Spanning the period between 1830 and the end of the Civil War, the Underground Railroad provided an outlet for enslaved Africans and African Americans to pursue freedom. The natural landscape of Maryland’s Eastern Shore served as the backdrop for thousands of escapes, including that of abolitionist Harriet Tubman.
During Black History Month and through the year, learn how the region’s wilderness trails and waterways aided freedom seekers by exploring Nature’s Role in the Story of the Underground Railroad at Adkins Arboretum. Designated as a “Place to Visit” on the Harriet Tubman Underground Railroad Byway, the Arboretum’s picturesque scenes reflect the conditions through which slaves traveled en route to freedom. Interpretive materials located in the Arboretum Visitor’s Center and online at www.adkinsarboretum.org, as well as self-guided walks along the Arboretum’s four miles of paths, tell the seldom-told story of this historical relationship. The program is supported in part by Eastern Shore Heritage, Inc. and Maryland Heritage Areas Authority.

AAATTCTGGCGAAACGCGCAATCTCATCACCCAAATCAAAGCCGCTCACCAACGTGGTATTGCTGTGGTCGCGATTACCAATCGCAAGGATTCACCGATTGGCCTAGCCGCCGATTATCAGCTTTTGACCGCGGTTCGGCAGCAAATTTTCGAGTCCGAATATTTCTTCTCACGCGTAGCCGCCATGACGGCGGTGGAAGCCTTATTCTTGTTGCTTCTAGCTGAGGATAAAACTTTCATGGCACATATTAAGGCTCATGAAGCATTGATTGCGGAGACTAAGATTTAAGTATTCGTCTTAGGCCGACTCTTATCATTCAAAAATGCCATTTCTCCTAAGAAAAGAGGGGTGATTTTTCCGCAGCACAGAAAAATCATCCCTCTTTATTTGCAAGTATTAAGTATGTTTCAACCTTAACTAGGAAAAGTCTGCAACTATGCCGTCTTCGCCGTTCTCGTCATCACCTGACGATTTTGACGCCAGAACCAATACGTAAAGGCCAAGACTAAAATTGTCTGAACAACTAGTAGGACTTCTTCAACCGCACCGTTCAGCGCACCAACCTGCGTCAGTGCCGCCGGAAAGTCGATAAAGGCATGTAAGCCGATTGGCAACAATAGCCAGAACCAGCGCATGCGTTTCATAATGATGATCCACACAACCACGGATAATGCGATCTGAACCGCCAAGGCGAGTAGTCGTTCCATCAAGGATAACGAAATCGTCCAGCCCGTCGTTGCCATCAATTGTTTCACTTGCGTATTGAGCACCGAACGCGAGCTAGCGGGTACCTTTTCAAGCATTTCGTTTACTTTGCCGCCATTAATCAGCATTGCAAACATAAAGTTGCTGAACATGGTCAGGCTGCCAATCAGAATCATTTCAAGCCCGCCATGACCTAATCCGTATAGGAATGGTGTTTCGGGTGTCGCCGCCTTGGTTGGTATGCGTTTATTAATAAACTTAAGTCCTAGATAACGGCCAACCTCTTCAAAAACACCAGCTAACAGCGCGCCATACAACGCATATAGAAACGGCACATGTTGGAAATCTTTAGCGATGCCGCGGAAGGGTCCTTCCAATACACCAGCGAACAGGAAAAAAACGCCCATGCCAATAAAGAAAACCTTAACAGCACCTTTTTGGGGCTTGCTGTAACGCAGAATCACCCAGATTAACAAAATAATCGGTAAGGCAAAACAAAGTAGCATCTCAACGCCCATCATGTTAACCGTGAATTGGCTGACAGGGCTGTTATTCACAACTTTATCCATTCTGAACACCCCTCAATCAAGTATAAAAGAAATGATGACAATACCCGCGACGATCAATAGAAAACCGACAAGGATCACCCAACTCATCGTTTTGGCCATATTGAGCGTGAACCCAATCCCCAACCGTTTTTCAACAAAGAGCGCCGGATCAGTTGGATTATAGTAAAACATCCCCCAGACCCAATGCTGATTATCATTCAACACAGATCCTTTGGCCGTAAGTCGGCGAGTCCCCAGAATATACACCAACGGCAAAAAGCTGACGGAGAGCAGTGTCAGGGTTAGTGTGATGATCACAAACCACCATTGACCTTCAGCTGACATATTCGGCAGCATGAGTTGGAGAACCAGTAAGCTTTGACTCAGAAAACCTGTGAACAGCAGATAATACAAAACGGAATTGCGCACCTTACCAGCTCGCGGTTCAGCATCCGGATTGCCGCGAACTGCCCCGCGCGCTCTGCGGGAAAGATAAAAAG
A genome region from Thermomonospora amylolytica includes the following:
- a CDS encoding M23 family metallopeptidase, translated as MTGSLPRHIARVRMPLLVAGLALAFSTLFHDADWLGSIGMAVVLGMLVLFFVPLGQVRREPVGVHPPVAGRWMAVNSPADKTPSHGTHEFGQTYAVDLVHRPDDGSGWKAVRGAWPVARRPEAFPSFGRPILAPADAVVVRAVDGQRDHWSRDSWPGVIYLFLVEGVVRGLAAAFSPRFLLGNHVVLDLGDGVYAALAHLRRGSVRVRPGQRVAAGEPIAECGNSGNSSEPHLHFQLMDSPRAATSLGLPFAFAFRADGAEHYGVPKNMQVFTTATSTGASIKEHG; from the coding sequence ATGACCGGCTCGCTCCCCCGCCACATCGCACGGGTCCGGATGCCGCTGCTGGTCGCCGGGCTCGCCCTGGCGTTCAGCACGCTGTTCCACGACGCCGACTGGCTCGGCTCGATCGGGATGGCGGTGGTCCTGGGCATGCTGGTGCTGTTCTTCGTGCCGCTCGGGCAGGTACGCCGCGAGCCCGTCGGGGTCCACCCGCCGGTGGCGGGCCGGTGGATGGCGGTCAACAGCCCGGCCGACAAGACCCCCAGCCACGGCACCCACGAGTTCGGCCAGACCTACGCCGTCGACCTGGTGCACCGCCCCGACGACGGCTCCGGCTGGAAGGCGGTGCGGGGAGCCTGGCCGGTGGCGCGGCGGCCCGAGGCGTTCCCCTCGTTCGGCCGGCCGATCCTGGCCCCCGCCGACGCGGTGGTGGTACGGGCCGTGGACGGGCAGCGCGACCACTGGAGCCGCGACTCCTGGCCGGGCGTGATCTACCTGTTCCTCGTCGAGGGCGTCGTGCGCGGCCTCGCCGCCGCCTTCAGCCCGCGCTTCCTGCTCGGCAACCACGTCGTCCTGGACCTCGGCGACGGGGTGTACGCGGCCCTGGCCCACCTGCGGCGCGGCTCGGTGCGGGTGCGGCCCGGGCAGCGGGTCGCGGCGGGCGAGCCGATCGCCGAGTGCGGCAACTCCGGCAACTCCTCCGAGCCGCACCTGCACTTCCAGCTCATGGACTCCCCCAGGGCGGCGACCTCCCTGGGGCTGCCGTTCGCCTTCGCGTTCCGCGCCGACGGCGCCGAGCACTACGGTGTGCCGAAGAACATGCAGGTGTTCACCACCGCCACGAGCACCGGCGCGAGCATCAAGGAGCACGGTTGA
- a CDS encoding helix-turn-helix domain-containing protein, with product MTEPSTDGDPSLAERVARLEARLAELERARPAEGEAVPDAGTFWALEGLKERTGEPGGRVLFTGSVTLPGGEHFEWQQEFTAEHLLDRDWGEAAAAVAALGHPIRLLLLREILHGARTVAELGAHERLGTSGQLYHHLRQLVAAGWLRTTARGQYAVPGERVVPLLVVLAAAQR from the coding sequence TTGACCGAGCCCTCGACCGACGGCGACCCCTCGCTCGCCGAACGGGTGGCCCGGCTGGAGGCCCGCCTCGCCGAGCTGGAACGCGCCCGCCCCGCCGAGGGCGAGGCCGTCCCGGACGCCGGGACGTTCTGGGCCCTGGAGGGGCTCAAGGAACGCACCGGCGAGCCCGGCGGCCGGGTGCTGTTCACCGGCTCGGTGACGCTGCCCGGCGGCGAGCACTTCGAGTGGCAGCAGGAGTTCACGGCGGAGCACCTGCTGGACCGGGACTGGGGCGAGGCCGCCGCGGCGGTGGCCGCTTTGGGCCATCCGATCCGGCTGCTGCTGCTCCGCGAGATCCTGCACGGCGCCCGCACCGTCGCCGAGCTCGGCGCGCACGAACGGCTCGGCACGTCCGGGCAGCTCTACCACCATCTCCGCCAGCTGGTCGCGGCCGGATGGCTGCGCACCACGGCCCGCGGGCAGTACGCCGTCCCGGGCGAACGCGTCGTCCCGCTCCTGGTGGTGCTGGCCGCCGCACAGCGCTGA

On Sun., Feb. 28, noted author and historian Anthony Cohen will lead a Nature and the Underground Railroad Guided Walk at the Arboretum at 1 p.m. Admission is free for members and free with admission for the general public. Pre-registration is required. For more information, visit www.adkinsarboretum.org, call 410-634-2847, ext. 0 or e-mail email@example.com.
Adkins Arboretum is a 400-acre native garden and preserve at the headwaters of the Tuckahoe Creek in Caroline County. Open year round, the Arboretum offers educational programs for all ages about nature and gardening. Through its Campaign to Build a Green Legacy, the Arboretum will build a new LEED-certified Arboretum Center and entranceway to broaden educational offerings and research initiatives promoting best practices in conservation and land stewardship. For additional information about Arboretum programs, visit www.adkinsarboretum.org or call 410-634-2847, ext. 0.